Then Deana Barnhart had this "Gearin' Up To Get An Agent" blogfest in July. And I put my query letter for MANHOLE up there because I had decided maybe I should trunk GESTAPO after all (yes, a few agents still had it but they'd now had it for almost 3 months). And I thought the query feedback went pretty well. So I sent the MANHOLE query letter out to five agents. Five agents who I know love dark YA. And who maybe wouldn't think MANHOLE was unpublishable.

And three days later, one of the agents who had GESTAPO called me to offer for it. Because, you know, that's how timing works. So I had to contact the agents who had the MANHOLE query and tell them I had an offer. And as you can only imagine, it was like Dr. Seuss's THE SNEETCHES because now two different books were in play and it was a big fat kerfuffle. (Off again, on again, in again, out again, through the machines they raced round and about again!). I ended up with four offers of representation. And yes, I had some of those phone calls while trying to attend the SCBWI conference in LA. Thank goodness for my CP Carrie who was there to talk it all out with me.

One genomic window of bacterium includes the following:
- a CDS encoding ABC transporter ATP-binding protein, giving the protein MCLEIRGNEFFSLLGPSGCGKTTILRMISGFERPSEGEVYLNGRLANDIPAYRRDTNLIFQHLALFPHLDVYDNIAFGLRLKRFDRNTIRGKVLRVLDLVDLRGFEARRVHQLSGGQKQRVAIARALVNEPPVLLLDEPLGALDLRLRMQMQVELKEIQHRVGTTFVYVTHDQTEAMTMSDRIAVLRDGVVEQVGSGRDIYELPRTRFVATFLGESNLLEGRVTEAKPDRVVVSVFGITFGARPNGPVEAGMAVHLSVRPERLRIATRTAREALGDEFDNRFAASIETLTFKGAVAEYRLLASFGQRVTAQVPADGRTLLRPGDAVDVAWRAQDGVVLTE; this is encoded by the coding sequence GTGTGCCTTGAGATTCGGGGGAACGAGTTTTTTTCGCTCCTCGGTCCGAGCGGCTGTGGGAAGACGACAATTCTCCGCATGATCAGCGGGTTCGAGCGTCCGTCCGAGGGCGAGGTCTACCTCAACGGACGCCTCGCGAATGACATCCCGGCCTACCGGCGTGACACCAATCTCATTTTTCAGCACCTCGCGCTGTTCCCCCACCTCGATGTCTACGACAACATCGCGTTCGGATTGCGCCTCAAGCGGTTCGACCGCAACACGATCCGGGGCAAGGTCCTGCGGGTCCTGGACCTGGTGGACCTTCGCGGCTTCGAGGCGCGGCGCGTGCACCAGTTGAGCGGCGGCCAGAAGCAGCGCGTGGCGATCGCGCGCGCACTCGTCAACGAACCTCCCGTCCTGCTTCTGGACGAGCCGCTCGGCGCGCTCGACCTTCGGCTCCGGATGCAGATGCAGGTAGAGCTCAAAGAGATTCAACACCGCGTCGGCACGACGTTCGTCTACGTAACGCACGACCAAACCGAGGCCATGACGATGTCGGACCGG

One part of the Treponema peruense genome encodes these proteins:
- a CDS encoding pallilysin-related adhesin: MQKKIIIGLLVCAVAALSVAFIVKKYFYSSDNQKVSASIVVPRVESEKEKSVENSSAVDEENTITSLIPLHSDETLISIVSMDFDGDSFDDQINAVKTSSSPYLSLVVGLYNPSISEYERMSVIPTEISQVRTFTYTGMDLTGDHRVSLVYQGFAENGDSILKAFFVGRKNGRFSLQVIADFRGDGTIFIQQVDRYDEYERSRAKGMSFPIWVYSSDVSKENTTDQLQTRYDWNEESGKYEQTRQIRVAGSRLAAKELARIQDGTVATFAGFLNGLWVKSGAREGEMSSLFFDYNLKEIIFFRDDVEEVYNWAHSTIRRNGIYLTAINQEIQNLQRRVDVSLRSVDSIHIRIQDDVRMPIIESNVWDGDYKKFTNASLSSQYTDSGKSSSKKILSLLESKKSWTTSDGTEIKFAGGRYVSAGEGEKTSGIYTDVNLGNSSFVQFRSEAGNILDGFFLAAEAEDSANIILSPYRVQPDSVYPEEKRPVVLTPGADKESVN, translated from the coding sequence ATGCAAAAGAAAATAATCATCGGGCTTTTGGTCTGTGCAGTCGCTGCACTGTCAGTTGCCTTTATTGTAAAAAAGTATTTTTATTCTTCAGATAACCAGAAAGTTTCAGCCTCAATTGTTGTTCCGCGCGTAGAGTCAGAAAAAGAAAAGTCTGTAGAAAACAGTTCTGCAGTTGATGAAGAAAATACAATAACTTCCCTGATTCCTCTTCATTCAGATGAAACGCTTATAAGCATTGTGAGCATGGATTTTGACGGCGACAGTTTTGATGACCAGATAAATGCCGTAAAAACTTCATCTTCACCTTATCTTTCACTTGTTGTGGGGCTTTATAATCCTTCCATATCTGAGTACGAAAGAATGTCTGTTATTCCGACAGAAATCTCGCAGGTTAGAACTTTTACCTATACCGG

And not everyone will tell you this, but the whole decision making process is super exciting and ragingly hard. I mean really hard. And even when you absolutely know the right one, it is sort of painful telling the other ones "no." Because they were all right for some reasons, but "the one" is right for ALL the reasons.

Which brings me to my "right one"...the absolutely, utterly fabulous Sarah LaPolla of Curtis Brown LTD. My dark, edgy, feminist writer self couldn't be happier.